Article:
What has Portugal learned since they implemented the decriminalization of all drugs in 2001? How did the country go from having the highest rate of overdose fatalities in the E.U. to the second lowest? How did they go from having the highest rate of injection drug-transmitted HIV infections in the E.U. to the lowest rate of new HIV infections from intravenous drug use? What has been the impact of Portugal’s dramatic decline (60 percent) of people arrested and referred to criminal court for drug law violations? What can the U.S. learn from Portugal’s accomplishments in a moment when the current Attorney General is seeking to roll back gains made by drug policy reformers in reducing the consequent harms of the drug war?
A delegation of people organized by the Drug Policy Alliance who have been hit hardest by the U.S. war on drugs – from those who have been incarcerated for drug offenses to those who have lost loved ones to an overdose – are heading to Portugal March 19 – 21 to investigate these questions and more. Over 70 participants will be arriving from New York, Chicago, Los Angeles, San Francisco, North Carolina and other cities across the country, including representatives of more than 35 organizations and several media outlets that have been dedicated to covering the drug war and mass incarceration.
“Portugal’s experiment in decriminalizing all drugs has reduced stigma and normalized harm reduction protocols, which has resulted in exceptional public health outcomes—and the reduction of people incarcerated for low-level drug law offenses. It demonstrates that there is another way to approach drug use in a society that is far more successful than the methods that the U.S. has advanced since the Nixon administration. Portugal measures success in the saving and quality of a person’s life, not simply by their abstinence or how much we can punish them,” said asha bandele, Senior Director of Grants, Partnerships and Special Projects at the Drug Policy Alliance. “If we can understand how to prevent overdose and new HIV infections from intravenous drug use; and if we begin to dismantle some of the architecture that drives prison and jail populations, we can begin to fully realize a nation whose public health and safety protocols are centered on human rights and justice.”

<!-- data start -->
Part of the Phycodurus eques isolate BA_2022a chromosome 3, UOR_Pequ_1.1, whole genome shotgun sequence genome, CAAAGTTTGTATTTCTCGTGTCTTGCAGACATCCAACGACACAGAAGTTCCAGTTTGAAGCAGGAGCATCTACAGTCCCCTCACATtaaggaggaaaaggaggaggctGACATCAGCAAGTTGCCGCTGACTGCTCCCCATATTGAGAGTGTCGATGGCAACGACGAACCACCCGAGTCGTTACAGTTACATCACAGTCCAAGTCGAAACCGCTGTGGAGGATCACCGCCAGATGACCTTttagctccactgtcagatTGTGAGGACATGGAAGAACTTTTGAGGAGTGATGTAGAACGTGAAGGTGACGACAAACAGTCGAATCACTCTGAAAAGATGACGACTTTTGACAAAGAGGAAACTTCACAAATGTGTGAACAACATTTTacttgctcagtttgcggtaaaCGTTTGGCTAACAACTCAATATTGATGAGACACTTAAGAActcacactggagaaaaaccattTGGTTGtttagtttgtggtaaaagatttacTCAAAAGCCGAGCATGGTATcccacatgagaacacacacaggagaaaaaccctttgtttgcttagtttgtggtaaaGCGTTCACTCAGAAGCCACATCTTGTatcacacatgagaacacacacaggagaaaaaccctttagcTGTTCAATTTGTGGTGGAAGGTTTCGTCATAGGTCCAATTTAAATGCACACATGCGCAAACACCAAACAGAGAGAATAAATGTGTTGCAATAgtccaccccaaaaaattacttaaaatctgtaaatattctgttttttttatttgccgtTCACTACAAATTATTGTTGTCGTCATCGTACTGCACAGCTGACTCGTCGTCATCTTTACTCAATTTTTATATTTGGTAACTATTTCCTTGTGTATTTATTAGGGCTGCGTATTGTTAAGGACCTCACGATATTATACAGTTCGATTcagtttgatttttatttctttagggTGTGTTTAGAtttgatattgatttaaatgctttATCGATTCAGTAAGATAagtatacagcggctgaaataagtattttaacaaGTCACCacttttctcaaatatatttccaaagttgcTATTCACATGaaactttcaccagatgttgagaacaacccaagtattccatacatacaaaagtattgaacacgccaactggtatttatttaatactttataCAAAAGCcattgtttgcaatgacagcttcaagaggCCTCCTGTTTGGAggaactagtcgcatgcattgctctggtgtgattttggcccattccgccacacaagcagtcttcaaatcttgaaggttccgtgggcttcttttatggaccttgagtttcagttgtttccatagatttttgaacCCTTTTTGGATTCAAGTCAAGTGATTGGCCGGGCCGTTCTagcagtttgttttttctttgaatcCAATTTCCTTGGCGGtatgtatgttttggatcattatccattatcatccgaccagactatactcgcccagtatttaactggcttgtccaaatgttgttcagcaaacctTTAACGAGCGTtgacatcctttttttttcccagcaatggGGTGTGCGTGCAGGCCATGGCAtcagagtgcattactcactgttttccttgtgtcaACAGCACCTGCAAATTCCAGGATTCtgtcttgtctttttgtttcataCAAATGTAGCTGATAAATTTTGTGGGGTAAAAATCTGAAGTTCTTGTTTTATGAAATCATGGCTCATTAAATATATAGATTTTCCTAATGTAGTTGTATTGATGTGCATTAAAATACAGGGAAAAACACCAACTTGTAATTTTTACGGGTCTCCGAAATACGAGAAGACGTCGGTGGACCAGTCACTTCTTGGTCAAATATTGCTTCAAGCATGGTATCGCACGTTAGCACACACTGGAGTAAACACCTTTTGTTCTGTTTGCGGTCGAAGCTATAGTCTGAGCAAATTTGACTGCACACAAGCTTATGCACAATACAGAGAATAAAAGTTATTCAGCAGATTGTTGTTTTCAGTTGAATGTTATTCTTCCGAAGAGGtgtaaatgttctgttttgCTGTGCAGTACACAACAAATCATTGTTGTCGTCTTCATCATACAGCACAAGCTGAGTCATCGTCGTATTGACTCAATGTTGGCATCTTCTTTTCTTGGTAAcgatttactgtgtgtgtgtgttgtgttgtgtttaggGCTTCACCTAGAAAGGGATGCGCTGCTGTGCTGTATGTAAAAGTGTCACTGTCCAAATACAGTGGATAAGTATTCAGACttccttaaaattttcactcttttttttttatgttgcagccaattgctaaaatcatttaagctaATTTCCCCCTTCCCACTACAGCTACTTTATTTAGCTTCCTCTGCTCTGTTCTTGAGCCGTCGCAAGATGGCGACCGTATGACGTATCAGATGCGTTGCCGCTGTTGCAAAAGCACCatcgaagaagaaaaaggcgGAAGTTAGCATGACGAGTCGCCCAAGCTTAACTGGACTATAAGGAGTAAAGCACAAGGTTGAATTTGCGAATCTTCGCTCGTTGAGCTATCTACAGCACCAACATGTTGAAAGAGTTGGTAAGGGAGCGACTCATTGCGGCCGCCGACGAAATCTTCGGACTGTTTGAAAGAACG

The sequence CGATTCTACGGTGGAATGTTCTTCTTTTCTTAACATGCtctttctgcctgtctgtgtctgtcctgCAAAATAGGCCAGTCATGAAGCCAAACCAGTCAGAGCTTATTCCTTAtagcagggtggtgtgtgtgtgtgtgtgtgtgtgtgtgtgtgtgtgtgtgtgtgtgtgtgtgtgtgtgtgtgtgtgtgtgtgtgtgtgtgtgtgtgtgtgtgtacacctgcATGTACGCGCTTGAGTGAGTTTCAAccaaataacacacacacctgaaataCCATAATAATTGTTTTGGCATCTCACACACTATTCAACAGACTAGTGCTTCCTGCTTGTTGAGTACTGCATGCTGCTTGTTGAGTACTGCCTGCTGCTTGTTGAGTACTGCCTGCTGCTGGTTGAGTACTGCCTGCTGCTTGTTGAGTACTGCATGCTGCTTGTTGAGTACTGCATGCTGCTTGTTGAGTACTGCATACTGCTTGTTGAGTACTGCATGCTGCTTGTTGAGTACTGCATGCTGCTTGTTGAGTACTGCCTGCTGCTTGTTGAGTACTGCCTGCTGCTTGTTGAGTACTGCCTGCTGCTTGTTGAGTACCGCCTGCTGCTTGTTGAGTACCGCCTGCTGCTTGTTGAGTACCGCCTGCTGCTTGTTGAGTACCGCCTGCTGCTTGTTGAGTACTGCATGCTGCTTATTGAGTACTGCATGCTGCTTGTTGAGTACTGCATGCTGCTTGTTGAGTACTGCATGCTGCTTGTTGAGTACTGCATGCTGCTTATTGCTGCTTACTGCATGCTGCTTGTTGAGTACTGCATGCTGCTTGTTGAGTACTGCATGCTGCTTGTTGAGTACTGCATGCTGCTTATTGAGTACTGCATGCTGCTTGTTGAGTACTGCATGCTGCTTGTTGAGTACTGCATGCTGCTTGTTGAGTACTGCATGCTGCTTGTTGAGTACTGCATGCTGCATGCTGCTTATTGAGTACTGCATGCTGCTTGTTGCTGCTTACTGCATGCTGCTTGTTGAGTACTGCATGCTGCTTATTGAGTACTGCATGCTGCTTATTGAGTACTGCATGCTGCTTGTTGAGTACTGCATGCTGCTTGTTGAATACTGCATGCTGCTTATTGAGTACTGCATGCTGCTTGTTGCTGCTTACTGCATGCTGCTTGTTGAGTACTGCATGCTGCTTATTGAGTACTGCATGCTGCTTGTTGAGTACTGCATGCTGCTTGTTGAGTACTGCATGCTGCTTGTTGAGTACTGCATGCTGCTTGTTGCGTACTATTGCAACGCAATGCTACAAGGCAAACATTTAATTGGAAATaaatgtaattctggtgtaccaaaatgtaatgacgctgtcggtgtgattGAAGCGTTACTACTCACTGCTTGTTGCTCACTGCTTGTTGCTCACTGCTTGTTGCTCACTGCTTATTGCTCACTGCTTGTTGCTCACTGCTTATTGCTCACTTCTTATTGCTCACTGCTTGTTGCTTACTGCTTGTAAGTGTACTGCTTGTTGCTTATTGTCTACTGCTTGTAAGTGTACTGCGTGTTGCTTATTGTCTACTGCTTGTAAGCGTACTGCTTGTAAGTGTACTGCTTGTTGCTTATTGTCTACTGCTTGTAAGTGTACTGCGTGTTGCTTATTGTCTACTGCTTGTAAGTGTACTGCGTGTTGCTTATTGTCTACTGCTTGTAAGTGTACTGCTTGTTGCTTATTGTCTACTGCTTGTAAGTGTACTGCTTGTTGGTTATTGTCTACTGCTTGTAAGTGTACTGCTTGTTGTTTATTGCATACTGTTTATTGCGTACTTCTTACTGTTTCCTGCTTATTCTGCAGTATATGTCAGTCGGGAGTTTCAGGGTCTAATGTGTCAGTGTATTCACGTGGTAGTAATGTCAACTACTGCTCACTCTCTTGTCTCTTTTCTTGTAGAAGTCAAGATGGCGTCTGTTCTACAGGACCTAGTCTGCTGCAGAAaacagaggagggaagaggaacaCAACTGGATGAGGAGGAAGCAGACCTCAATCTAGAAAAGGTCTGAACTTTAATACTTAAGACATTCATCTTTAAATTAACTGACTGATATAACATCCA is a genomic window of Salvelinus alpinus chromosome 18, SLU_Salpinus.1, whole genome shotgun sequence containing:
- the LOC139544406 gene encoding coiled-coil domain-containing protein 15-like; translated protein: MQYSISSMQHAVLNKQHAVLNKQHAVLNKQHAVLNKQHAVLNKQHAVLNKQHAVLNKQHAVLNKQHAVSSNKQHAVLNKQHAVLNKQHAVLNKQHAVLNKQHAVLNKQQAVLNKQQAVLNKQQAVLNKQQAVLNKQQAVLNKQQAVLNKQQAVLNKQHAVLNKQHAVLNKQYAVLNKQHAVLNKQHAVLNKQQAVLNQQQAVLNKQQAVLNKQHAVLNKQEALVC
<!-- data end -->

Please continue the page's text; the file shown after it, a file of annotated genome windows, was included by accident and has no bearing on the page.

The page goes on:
The delegation will hear from João Goulão, the Portuguese General Director for Intervention on Addictive Behaviors and Dependencies; as well as experts from the Ministry of Public Health, NGO leaders, active drug users and formerly incarcerated people. The delegation will also visit the largest drug treatment center in Lisbon; tour methadone maintenance vans located throughout the city offering an opioid substitute; and shadow harm reduction street teams that do direct intervention with active IV drug users, including refugees, chronically homeless people, and sex workers.
In the U.S. there are almost as many drug overdose deaths per year as there are lives lost to guns and car accidents combined. In addition, the criminalization of drug possession is a major driver of mass incarceration and mass criminalization. Each year, U.S. law enforcement makes more than 1.5 million drug arrests. The overwhelming majority — more than 80 percent — are for possession only. Discriminatory enforcement of drug possession laws has produced profound racial and ethnic disparities at all levels of the criminal justice system.
In 2001, Portuguese legislators eliminated criminal penalties for low-level possession and consumption of all drugs and reclassified these activities as “administrative violations” (the equivalent of a traffic ticket). The policy also included a major expansion of treatment and harm reduction services, including access to sterile syringes, methadone maintenance, and the elimination of most barriers to such vital services. Drug trafficking remains illegal and is still processed through the criminal justice system. The results? According to the Drug Policy Alliance report, It’s Time for the U.S. to Decriminalize Drug Use and Possession, which examined the results of Portugal’s drug policy: